SCIENCE (CONTINUED) ■ HONORS CHEMISTRY (This course is a prerequisite for all AP Science options) (1 credit, full year) An introduction to the study of chemical systems. The structure and properties of atoms, the periodic table, and fundamental chemical reactions are introduced early in the course and are followed by more detailed and specialized topics including the behavior and properties of gases, solutions, and acids and bases. Biological, industrial and nuclear chemistry are considered in addition to environmental issues. Frequent labs reinforce principles encountered in class and teach a variety of laboratory and experimental skills. Twenty percent of the lab exercises are student designed. Group lab work encourages collaborative, communication, and thinking skills. ■ AP CHEMISTRY (offered again in 2013-2014) (1 credit, full year, prerequisite: Honors Chemistry and permission of the department) This course is designed for the highly motivated science student with a special interest in chemistry and/or engineering. An emphasis on chemical calculations, the mathematical formulation of principles, and more complex laboratory experiments drawn from college texts differentiate this course from its prerequisite. Each week students will attend an additional laboratory/class period. Students enrolled in this course are required to take to take the AP Chemistry exam; a fee of approximately $90 is charged. Topics: Fall – The Structure of Matter and Stoichiometry; Winter – Periodicity and the Control of Chemical Reactions; Spring – Thermochemistry, Electrochemistry and Nuclear Chemistry. PHYSICS ■ PHYSICS (1 credit, full year; concurrent Algebra II desirable) This conceptual course begins with an introduction to the history and to the basic principles and topics of Newtonian physics. We then move onward, using these basic ideas, to study and apply the phenomena and concepts of physics, including gravitation, waves and wave mechanics, electricity and magnetism, and light. Time permitting, we will also look at some aspects of modern physical theory, including the foundations of relativity and quantum mechanics. Students will learn, through reading, labs, and demonstrations, how to work and think logically and how to solve basic problems related to the physical world around them. ■ HONORS PHYSICS (1 credit, full year, concurrent Algebra II desirable) This course examines the fundamental laws of nature, laws which govern the behavior of the matter, energy, space and time comprising our universe. Topics include Newtonian mechanics, wave mechanics, thermodynamics, electricity, magnetism, light and some aspects of modern physics including relativity and quantum mechanics. These concepts will be developed thoroughly through mathematical analysis. Emphasis will also be placed on the historical development of scientific thought and on the impact which the study of physics has had on the way we see the world. Labs will explore and extend the concepts introduced in class.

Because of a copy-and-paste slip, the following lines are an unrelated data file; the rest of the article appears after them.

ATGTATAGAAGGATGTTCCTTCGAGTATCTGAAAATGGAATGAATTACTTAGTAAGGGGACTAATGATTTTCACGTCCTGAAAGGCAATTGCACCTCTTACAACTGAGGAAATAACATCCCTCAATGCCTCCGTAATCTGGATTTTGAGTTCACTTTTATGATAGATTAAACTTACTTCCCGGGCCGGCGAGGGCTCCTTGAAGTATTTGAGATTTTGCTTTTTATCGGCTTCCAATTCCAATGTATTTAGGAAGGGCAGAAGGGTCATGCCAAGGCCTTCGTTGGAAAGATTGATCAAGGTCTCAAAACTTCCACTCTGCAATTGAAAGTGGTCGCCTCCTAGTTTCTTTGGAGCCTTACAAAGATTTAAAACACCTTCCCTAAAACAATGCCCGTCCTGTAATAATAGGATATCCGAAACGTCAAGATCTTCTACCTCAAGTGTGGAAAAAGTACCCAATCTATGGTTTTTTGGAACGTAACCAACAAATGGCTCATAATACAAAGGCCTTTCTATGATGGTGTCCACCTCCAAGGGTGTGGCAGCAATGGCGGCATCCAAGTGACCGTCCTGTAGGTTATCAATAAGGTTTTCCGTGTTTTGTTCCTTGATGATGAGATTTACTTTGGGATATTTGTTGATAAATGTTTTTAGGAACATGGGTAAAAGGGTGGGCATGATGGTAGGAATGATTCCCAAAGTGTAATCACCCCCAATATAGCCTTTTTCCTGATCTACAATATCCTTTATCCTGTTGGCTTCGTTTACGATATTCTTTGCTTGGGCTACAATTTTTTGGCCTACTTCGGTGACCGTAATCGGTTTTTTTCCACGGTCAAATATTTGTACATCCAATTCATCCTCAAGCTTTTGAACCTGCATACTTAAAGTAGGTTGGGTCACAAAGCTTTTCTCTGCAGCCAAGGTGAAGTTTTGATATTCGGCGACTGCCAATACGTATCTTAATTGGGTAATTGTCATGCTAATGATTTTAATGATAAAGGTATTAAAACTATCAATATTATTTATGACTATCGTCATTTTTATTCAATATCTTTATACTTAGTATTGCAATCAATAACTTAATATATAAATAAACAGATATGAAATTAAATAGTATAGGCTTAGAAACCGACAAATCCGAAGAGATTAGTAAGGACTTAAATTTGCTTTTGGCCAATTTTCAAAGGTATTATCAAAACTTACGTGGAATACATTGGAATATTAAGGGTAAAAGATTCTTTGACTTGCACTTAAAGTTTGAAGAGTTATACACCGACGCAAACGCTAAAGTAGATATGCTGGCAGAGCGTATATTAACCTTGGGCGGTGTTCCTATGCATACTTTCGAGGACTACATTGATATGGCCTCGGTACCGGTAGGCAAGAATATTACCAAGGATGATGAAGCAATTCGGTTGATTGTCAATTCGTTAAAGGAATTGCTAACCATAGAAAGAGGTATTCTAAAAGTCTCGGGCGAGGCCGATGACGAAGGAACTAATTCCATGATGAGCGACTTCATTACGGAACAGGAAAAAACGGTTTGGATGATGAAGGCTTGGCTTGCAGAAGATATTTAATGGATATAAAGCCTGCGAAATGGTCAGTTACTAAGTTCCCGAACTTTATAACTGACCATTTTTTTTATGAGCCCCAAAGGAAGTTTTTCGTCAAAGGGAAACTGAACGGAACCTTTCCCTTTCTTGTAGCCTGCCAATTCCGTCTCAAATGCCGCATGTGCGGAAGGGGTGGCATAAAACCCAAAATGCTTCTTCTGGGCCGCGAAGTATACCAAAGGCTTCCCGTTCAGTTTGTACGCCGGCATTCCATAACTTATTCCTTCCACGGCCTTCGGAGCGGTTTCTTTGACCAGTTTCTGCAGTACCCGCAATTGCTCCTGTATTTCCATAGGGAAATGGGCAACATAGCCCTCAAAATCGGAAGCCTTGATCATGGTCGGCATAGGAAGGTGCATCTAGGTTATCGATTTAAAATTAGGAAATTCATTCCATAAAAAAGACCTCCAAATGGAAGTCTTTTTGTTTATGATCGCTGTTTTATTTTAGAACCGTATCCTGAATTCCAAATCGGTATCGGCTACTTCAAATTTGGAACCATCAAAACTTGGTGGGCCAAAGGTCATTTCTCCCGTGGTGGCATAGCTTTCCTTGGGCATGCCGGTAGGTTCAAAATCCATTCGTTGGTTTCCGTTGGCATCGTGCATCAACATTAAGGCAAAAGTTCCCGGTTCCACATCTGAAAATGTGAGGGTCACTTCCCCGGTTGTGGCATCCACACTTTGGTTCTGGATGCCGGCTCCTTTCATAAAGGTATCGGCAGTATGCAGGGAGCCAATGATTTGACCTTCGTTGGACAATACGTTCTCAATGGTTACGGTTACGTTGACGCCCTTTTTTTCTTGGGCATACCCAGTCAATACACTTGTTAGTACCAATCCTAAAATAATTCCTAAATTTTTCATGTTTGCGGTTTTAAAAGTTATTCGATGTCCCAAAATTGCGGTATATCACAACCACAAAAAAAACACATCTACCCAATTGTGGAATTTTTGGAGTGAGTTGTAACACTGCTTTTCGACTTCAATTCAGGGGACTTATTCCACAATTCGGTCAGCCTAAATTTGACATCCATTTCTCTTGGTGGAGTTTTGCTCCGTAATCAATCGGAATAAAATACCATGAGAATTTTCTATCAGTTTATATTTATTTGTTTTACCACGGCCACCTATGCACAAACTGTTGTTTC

■ AP PHYSICS (1 credit, full year, prerequisite: Honors Chemistry, Honors Physics [or AP Chemistry or AP Environmental Science with permission of the instructor], concurrent Calculus desirable but not required, and permission of the department) This course meets the requirements of the AP Physics B curriculum and is designed to provide a foundation for advanced college courses in physical sciences, mathematics, or engineering. Topics covered will include those of the Honors Physics course, but with greater emphasis placed on derivation of equations, problem-solving, experimental design, and analysis of laboratory data. In addition, the course will address certain advanced topics not covered in the regular course. As in

other AP courses, there will be one extra class meeting per week. Students in this course are required to take the AP Physics B exam in May; a fee of approximately $90 is charged. Expected Order of Topics: Fall — Forces and Motion, Gravitation; Winter — Momentum, Energy, Thermodynamics, Wave Mechanics; Spring — Electricity, Magnetism, Light and Topics in Modern Physics. ENVIRONMENTAL SCIENCE ■ AP ENVIRONMENTAL SCIENCE (offered again in 2013-2014) (1 credit, full year, prerequisite: at least two years of science, one of Biology and one of either Honors Chemistry or Honors Physics, and permission of the department) As the subtle and delicate balance of our planet’s interwoven physical and biological systems becomes better appreciated and understood, so do we humans become more aware of how crucial this balance is to our continued existence. In this interdisciplinary science course we will address and analyze some of the most pressing issues of our time. Though global warming is arguably the “hottest” environmental topic of the century, many others deserve and will receive our attention, including management of depleting resources such as land, water, minerals, and fossil fuels, the steady growth of human population, the increasing demand for decreasing reserves of energy and nutrition, decreasing biological diversity, and increasing pollution of air and water. The weekly labs will be diverse, some in the field, others in the lab, some physical, and others with a focus on biology and organisms. Each week students will attend an additional laboratory/class period. Students enrolled in this course are required to take the AP Environmental Science exam in May; a fee of approximately $90 is charged. SCIENCE ELECTIVES